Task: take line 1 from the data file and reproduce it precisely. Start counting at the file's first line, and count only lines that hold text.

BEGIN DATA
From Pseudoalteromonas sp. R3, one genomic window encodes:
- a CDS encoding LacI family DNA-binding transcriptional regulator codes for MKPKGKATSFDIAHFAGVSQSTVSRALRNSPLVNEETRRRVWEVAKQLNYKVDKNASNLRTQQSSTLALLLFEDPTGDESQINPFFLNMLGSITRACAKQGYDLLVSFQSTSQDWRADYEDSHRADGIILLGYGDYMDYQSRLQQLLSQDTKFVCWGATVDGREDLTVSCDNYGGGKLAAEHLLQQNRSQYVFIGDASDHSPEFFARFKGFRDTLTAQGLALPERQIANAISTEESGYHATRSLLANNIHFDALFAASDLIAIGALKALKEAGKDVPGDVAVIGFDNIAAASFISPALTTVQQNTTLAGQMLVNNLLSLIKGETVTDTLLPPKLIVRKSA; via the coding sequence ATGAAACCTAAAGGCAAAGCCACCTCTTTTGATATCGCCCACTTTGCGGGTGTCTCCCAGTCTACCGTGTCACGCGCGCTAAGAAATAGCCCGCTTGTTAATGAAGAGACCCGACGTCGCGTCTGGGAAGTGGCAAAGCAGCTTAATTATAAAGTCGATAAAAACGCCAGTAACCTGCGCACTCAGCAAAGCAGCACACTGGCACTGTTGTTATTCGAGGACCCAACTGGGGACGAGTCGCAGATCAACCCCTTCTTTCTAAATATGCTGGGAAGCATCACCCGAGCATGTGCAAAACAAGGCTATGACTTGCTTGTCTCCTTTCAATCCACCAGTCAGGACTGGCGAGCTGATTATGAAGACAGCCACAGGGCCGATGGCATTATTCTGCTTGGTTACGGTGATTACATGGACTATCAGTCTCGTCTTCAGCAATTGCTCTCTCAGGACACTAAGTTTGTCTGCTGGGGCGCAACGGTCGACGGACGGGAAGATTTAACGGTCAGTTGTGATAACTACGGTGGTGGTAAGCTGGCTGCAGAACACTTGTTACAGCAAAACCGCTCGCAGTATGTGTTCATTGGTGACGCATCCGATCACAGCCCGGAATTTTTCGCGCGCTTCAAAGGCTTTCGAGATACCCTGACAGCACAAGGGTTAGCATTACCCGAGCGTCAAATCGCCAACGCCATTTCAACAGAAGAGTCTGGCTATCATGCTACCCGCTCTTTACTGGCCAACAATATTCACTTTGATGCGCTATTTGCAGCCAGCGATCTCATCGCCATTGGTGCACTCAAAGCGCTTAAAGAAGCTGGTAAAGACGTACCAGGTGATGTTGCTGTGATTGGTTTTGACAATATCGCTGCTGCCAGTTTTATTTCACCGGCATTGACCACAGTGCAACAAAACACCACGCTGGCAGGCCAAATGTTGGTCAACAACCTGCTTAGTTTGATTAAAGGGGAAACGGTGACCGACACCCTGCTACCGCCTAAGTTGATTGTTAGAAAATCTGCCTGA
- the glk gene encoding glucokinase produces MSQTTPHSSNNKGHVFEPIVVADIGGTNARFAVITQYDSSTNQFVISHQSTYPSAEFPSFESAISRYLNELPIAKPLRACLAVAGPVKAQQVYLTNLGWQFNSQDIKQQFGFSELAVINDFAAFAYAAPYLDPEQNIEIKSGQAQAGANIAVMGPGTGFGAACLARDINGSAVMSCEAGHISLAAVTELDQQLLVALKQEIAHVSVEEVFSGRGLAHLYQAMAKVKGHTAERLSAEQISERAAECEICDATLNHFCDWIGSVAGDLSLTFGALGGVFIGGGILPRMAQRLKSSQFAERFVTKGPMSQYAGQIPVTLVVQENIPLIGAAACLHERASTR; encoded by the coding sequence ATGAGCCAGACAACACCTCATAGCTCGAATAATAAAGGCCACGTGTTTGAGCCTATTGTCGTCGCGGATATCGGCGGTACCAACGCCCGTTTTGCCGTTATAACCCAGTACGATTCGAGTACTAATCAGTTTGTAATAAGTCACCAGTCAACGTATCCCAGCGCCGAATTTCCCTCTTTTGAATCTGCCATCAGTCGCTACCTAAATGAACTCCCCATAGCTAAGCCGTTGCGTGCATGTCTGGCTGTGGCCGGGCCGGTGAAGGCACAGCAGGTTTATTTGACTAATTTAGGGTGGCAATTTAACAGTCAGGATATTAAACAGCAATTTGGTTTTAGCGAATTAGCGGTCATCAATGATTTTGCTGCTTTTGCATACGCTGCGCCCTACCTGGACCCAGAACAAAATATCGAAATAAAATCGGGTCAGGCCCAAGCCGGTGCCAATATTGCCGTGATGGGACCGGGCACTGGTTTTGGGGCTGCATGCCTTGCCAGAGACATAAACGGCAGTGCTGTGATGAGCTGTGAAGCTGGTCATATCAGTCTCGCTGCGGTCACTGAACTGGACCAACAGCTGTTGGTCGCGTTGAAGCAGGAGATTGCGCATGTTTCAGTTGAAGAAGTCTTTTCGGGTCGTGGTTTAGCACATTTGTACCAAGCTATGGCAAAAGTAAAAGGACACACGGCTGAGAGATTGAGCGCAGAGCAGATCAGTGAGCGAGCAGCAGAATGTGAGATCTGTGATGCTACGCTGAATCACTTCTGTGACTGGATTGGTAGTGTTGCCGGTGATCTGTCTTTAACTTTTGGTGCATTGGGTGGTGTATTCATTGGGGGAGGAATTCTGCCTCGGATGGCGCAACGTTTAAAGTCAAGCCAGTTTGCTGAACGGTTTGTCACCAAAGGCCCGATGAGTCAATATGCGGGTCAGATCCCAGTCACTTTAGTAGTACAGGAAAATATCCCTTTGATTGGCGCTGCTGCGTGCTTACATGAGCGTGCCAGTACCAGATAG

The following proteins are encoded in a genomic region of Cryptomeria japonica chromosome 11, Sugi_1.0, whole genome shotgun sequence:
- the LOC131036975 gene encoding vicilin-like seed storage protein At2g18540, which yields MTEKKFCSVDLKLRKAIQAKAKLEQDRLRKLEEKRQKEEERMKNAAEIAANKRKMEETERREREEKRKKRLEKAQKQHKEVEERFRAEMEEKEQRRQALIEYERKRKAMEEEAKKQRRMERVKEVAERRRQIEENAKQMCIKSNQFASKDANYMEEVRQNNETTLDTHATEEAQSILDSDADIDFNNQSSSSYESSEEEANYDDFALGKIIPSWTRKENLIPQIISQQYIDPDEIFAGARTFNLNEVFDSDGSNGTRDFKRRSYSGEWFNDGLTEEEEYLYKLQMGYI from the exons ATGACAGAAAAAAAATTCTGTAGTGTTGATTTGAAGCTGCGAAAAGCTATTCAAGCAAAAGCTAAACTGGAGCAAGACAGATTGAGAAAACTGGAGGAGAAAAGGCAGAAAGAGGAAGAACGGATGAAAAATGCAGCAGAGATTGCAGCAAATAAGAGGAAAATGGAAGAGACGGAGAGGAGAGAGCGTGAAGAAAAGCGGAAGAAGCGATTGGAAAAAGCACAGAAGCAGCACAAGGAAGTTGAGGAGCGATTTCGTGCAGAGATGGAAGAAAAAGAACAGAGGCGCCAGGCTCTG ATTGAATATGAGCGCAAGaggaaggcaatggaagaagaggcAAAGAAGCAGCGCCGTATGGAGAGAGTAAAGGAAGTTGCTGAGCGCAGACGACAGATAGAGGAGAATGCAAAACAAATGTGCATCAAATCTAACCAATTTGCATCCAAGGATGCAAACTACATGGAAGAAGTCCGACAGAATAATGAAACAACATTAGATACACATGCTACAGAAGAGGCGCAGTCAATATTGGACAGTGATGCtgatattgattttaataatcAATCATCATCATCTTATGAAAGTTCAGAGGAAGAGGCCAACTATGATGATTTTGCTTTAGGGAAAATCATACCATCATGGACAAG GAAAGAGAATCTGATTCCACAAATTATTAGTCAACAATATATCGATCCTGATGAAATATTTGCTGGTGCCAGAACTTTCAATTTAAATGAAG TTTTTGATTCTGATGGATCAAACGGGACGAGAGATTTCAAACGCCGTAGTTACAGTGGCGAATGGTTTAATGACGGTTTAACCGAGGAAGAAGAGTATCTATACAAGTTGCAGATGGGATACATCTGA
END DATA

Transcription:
From Pseudoalteromonas sp. R3, one genomic window encodes: